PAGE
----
The museum behind the museum

by Jeff Tenuth, Science and Technology Collection Manager

I give a lot of tours at the Indiana State Museum. These are mostly “behind-the-scenes” tours, not gallery tours. Visitors can take themselves through the galleries, but behind-the-scenes tours offer much more.

When visitors come into the museum, they see galleries, attend programs, eat at the restaurants or shop at the museum store. They tend to think that’s all there is to a museum. But in reality, what they see is the end product. Most of the work for the galleries (and programs) is done behind the scenes and the public rarely sees any of it. Nor does the public see the actual size of our collection. The artifacts they see in galleries represent only one or two percent of our total collection. The larger the collection, the more of it is in storage. This is true in most museums. Take the Smithsonian for example. Their collection numbers well over 250 million artifacts. Imagine how big their galleries would have to be to show all of their collections. For a large museum like the Indiana State Museum, we show a few thousand artifacts at one time, but we have hundreds of thousands of artifacts in our collection. It’s simply impossible to put everything on exhibit — we would need galleries the size of football fields! That’s why it’s so important to show visitors and other guests what lies behind-the-scenes. I’ve never had a tour participant who didn’t walk away astonished at the size and breadth of our collection. Only then can the public see what a daunting task it is to care for the largest publicly held collection in the state. With a greater understanding of what the casual visitor doesn’t see, a tour guest usually comes away with a greater appreciation for the collection and what it takes to care for it.

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Another reason the public doesn’t see and doesn’t know about the size, diversity or location of the collection is intentional. We do that to maintain the security and environmental integrity of the collection. The collection is actually hidden in eight storage rooms in the Administration building, not the building where the galleries, restaurants and other public facilities are located. The eight storage rooms allow us to store the collection by type of material. Continue reading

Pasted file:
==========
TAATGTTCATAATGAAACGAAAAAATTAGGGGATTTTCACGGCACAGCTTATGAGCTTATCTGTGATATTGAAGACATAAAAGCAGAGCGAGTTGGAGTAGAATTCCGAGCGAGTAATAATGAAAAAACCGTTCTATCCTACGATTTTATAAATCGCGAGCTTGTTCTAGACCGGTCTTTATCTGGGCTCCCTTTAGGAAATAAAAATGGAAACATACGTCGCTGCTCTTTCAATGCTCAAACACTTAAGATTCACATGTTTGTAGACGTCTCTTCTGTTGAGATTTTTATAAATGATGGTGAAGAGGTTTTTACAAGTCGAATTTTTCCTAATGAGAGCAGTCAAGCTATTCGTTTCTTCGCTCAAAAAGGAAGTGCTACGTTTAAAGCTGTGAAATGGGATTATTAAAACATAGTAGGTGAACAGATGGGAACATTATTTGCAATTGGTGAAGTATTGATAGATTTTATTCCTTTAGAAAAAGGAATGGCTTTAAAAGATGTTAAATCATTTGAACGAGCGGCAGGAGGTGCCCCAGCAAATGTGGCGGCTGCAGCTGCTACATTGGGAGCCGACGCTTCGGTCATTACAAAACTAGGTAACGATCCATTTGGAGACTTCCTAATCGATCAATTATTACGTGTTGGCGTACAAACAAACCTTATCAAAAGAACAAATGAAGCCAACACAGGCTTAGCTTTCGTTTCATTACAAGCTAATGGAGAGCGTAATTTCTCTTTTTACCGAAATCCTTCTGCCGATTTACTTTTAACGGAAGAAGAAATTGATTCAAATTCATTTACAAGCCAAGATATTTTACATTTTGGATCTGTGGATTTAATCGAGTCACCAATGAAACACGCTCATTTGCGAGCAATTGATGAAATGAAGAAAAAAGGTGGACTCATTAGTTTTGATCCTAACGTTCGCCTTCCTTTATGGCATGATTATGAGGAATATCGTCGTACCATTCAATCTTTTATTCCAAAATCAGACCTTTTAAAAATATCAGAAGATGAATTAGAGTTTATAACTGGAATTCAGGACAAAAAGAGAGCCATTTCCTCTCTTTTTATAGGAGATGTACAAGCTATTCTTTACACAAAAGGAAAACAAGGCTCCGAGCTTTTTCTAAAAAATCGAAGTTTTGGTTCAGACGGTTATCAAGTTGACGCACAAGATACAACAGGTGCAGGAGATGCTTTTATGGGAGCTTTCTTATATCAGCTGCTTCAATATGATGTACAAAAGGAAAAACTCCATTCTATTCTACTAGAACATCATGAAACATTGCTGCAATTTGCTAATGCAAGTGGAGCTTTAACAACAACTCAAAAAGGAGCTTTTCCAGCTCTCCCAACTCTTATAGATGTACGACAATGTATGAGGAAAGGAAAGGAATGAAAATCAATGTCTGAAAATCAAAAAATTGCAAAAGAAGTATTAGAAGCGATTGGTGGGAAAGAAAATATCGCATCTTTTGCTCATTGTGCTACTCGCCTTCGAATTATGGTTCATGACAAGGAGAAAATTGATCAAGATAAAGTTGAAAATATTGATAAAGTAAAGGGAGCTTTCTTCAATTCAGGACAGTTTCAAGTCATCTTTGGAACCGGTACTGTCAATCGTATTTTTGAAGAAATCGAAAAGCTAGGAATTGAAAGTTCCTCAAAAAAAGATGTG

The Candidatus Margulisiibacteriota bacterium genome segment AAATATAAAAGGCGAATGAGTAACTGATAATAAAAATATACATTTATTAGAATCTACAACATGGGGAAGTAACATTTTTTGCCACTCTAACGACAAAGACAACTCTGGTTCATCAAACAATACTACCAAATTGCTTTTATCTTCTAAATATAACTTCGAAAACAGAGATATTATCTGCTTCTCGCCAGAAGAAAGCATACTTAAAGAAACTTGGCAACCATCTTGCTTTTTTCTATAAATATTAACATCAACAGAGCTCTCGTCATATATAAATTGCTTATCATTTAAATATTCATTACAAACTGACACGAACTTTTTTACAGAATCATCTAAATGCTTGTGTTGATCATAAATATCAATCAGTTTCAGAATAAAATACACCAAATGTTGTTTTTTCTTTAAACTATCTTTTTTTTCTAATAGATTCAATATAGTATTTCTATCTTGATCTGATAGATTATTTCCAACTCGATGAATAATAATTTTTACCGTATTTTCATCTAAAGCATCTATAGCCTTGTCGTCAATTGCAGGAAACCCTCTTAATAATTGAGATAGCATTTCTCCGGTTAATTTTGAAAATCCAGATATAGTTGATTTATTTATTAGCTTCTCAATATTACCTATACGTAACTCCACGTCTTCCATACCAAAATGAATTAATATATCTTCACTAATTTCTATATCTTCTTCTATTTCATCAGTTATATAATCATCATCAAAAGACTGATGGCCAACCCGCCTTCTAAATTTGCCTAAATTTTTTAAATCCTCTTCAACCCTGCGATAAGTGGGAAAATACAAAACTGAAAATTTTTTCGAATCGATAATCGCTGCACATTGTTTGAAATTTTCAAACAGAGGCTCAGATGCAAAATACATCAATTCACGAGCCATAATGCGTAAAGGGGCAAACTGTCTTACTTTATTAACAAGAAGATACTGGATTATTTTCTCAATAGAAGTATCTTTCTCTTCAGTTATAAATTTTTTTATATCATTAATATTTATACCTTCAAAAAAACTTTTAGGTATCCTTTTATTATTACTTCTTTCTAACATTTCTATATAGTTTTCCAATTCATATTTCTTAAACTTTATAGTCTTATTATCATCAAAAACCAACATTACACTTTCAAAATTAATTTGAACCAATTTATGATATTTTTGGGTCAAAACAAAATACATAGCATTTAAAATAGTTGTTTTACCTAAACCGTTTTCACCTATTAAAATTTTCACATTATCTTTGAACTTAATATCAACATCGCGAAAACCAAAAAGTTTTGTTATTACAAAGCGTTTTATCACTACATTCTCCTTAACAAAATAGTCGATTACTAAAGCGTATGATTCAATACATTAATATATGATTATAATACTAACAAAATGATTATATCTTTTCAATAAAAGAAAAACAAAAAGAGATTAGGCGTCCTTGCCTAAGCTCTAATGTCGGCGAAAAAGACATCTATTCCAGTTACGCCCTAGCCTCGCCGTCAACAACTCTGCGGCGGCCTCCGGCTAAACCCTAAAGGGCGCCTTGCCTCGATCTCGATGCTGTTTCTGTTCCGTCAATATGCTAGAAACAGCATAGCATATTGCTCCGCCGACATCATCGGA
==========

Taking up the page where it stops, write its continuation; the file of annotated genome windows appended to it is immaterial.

Do you like puzzles?

by Elizabeth M. Scott, Natural History and Archaeology Preparator at the Indiana State Museum

When archaeologists and paleontologists excavate bones, sometimes they are found in several pieces or are so fragile that they break into pieces during excavation or processing. So, how are these finds identified, tracked and pieced back together? Why bother to mend bones back together? What do we learn from this process? It’s a giant 3-D puzzle!

Let’s follow a group of bones from the Bothwell mastodont site, a site in northern Indiana that yielded material representing seven individual mastodonts.

Pieces of jaw oriented and laid out prior to mending.

Paleontologists in the field found a group of bones. The characteristics of the bones and the presence of teeth led scientists to identify this clustering to be a jaw. They gave this grouping of bones a field identification number and marked its location on the excavation’s site map. Back at the museum, the material was washed, dried, catalogued and consolidated (saturated with a resin for preservation). After this, the preparator —me! — began the process of mending the material back together.

Many things can make it difficult to piece a bone back together. Material can be damaged or lost at the time of the animal’s death; or as the carcass deteriorates, pieces may be moved during a site’s development over time; damage can happen during excavation or laboratory processing. Also, non-fossilized bone material acts similar to wood in that it can warp and distort as it takes in and gives off moisture. This can dramatically affect the bone’s shape and preservation during a site’s formation, excavation and laboratory processing.

During the mending process, there are several ways to deal with distortion and lost or damaged fragments. The piece may be placed at an angle during mending, and there’s the addition of fill material to replace missing pieces and to strengthen weak areas. This takes a complementary blending of biology knowledge and art skill.

This fully mended jaw contains 80 pieces.

But why bother with mending these bone fragments? Well, mending bone fragments is important for several reasons. First, it can assist in better specimen identification. One group of small fragments originally listed simply as “vertebra?” can now more accurately be identified as “third or fourth cervical vertebra.” Second, it can reveal better biological information. Only after mending was it possible to determine that one of the five jaws recovered from the site was from a fully mature older adult. Third, it means fewer fragments to track in storage. The jaw in our example is now one large item and not 80 individual ones. Finally, it can give us clues about site formation processes and the relationships between different bones and individuals found across the site. The jaw in our example was constructed of fragments from two different areas of the site.

Check out this video from the Bothwell site.

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